Boris Johnson marks start of new energy from waste plant
A chilly grey car park in Dagenham was the rather uninspiring backdrop to what was, in fact, a rather inspirational event; the start of works on the UK's biggest low carbon waste plant.
The mayor of London, Boris Johnson, gamely donned a reflective vest and clambered aboard a JCB digger mark the official start of works on the site.
The £80 million plant will take domestic waste and turn it into clean energy via a gasification process.
It is expected to be operational in 2013 and will turn around 100,000 tonnes of waste into around 19 megawatts of energy - enough to power 15,000 local homes.
It is the first large scale advanced gasification plant in the UK.
Boris Johnson said: "This will be a fantastic facility taking our everyday rubbish and miraculously transforming into a valuable resource - electricity.
"Local people can rest easy knowing that instead of any rubbish they are unable to recycle being dumped in a landfill site and emitting harmful greenhouse gas emissions, it will be used to power their homes with green energy."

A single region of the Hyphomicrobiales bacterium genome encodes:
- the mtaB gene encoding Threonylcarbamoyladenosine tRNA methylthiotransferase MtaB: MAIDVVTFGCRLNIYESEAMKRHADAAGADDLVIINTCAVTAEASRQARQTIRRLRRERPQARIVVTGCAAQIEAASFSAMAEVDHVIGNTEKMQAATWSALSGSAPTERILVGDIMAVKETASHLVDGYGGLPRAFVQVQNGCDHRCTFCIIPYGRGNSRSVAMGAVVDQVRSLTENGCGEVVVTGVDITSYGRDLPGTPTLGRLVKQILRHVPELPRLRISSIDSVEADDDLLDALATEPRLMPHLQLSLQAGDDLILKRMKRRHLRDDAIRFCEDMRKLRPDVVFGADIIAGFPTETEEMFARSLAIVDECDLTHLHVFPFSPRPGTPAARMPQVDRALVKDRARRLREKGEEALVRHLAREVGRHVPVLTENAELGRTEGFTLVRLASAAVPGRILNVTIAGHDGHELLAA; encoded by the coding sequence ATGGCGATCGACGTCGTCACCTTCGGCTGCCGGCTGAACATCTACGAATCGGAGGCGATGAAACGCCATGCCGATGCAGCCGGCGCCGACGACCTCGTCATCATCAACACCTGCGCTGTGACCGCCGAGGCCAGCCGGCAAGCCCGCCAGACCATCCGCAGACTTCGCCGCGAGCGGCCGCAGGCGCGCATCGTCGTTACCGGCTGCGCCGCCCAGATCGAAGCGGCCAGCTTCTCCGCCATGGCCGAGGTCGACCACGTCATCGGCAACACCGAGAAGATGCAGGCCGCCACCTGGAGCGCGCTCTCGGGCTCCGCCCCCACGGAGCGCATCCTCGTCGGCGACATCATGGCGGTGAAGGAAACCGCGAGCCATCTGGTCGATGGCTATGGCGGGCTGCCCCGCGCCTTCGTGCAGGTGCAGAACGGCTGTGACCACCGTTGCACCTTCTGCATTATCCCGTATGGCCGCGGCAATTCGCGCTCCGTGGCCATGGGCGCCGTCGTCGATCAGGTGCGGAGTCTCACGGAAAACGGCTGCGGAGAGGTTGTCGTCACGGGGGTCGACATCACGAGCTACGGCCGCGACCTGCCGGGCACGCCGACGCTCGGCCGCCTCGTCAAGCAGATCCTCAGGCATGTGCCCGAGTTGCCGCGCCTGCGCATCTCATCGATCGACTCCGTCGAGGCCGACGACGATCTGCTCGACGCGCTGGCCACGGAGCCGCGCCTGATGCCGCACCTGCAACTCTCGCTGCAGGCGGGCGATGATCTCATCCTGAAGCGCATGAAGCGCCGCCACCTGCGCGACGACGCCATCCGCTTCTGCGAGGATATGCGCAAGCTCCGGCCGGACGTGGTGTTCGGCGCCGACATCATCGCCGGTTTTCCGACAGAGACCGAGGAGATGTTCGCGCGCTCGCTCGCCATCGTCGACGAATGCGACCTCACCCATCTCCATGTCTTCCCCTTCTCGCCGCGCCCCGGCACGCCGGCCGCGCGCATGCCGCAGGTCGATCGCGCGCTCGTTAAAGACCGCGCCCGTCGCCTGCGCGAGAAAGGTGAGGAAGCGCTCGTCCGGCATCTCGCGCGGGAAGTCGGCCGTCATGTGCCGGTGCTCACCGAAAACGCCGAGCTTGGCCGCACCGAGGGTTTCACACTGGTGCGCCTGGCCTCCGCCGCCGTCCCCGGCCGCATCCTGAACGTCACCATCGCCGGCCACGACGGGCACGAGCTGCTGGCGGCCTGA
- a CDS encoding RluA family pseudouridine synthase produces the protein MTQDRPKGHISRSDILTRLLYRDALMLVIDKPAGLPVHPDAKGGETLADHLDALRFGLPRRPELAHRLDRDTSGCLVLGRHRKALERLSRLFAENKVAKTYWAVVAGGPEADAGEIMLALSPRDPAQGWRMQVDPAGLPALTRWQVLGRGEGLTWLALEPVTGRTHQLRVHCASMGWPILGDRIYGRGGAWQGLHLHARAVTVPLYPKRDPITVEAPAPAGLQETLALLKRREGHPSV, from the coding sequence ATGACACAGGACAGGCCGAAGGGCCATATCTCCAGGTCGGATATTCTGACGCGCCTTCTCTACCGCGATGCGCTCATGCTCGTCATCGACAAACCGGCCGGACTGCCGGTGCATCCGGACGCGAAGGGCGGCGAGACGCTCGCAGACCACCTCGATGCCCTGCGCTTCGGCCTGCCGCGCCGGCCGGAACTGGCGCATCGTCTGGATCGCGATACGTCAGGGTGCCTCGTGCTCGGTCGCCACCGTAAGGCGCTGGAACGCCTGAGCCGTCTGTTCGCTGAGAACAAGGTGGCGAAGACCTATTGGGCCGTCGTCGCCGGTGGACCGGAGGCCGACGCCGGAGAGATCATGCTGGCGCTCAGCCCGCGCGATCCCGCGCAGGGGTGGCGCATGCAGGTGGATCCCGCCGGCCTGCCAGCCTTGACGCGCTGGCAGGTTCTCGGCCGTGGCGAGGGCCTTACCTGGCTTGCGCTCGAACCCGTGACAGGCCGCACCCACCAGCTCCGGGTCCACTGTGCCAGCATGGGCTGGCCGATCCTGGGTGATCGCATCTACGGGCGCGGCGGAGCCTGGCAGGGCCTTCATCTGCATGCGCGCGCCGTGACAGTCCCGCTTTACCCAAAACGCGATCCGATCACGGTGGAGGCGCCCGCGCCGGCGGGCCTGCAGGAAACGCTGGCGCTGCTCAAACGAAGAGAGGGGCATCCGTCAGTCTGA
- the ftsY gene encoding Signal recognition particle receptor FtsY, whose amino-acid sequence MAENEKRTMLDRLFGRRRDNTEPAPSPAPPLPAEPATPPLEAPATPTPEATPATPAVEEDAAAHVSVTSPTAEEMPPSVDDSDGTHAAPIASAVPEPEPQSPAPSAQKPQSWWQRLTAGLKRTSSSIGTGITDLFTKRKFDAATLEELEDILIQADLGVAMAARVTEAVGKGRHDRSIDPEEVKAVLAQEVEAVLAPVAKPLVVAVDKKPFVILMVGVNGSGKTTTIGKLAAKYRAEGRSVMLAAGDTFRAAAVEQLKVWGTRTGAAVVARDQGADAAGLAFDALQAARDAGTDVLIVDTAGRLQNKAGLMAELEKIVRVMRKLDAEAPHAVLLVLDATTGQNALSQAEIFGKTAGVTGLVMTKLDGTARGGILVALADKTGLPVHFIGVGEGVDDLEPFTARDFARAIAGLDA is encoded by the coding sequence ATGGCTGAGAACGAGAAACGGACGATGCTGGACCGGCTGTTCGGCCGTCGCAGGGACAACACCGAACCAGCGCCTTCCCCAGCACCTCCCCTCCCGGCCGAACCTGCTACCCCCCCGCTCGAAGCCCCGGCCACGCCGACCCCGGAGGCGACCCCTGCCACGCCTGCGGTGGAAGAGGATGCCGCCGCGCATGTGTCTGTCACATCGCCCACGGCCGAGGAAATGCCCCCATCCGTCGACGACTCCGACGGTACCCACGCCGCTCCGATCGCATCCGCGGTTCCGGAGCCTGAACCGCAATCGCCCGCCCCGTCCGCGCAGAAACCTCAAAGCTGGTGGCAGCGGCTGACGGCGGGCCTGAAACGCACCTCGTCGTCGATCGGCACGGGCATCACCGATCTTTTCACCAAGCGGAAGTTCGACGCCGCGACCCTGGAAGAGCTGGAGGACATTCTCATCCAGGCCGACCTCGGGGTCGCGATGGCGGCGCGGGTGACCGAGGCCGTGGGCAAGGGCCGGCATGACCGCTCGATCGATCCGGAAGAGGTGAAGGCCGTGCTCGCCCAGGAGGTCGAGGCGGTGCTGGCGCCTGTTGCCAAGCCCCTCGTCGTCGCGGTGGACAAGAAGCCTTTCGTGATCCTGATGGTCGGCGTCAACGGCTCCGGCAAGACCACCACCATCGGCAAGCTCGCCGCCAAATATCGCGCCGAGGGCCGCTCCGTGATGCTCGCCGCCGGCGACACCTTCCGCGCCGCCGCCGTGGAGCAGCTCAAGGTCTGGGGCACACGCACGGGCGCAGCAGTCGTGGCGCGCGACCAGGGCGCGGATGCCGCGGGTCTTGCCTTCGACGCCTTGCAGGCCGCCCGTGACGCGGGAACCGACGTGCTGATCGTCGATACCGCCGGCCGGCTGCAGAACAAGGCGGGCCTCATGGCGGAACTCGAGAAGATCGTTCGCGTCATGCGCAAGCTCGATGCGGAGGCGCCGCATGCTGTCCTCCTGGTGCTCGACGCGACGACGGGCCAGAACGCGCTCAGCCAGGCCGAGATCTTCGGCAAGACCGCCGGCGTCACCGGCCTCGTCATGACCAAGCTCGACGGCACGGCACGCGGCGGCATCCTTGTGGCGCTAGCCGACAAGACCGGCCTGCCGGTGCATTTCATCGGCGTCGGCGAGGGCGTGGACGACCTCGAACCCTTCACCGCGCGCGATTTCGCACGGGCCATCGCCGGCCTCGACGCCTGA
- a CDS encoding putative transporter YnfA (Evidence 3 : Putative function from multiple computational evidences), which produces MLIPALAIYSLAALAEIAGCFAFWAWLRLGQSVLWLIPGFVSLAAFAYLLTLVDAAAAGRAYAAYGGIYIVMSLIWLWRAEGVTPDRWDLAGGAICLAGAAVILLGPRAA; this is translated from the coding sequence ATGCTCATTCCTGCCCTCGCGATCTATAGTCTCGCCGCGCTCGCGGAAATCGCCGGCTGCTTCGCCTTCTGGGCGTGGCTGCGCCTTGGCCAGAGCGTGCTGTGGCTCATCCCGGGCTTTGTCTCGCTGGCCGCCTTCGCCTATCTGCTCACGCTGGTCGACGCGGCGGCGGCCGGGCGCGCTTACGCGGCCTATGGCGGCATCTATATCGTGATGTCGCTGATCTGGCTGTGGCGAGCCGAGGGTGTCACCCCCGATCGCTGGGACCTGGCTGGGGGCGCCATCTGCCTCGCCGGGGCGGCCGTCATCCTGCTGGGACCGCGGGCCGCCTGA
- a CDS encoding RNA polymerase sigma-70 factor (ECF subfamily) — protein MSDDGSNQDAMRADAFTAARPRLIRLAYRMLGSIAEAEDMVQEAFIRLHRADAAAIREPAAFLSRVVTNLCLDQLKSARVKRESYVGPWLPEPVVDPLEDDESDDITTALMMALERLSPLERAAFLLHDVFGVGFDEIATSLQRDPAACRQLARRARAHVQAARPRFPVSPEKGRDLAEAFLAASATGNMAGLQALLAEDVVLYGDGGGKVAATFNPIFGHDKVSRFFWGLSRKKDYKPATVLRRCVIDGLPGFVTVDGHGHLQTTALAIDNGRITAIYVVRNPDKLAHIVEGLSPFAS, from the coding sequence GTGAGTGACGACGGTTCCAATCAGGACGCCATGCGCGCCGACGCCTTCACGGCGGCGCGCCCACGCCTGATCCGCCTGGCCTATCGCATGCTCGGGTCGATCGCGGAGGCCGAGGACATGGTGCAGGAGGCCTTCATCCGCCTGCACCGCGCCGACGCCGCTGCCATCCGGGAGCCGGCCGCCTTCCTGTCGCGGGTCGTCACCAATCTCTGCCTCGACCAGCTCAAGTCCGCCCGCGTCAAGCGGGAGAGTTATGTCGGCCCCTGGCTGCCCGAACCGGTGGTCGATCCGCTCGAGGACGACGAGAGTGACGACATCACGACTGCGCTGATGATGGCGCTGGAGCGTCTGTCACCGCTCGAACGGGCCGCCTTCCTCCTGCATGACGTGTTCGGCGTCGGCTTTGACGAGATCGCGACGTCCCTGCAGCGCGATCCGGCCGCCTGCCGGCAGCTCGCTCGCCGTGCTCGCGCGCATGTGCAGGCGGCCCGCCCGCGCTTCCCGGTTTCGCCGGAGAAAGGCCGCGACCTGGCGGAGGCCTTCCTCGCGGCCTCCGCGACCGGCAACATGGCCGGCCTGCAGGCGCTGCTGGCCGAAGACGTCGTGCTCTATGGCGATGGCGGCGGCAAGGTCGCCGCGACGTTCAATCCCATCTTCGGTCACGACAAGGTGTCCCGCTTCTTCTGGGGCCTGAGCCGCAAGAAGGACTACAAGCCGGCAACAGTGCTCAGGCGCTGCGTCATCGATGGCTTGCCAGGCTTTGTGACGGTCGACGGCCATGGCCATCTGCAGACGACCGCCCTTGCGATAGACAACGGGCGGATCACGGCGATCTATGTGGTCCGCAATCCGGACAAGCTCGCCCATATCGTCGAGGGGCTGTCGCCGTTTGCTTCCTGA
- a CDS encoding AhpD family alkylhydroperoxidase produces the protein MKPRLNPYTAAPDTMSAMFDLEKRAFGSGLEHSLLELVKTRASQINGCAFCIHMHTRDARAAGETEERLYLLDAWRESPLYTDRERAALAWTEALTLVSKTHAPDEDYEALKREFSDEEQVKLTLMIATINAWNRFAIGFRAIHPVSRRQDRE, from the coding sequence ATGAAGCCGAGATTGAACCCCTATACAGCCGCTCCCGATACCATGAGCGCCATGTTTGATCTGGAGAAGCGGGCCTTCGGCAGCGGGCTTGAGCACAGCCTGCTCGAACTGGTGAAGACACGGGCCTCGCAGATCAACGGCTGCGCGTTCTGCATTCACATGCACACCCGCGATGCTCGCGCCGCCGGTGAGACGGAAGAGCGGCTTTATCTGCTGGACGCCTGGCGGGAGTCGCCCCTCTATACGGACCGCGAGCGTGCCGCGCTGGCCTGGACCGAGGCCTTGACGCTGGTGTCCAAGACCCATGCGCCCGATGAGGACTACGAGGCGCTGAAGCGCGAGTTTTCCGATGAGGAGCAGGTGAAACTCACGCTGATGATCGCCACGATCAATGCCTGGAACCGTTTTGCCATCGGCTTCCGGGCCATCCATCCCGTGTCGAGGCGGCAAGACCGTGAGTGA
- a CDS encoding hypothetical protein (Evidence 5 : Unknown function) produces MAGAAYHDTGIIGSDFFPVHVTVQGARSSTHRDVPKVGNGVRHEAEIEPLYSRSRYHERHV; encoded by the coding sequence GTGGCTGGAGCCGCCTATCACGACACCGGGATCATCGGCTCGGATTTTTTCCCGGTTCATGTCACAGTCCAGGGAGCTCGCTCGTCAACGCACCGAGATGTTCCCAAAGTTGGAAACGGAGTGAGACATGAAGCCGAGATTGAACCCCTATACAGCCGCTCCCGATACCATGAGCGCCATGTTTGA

The plant is to be built by Biossence East London (BEL) with financial assistance from the London Waste and Recycling Board (LWARB) in the form of an £8.9 million loan. Waste will be provided by Shanks Waste Management from its Frog Island facility, less than half a mile from the new plant.
The technology the plant will use is an advanced gasification process that thermally decomposes the processed waste into a useful hydrocarbon rich synthetic gas. This can be used to generate electrical and thermal power through the use of either a steam turbine or a series of gas engines.
The site has been sold by Ford Motor Company, who will also benefit from the energy generated by the facility and add to its renewable energy sources, which also includes two wind turbines. Alison Brown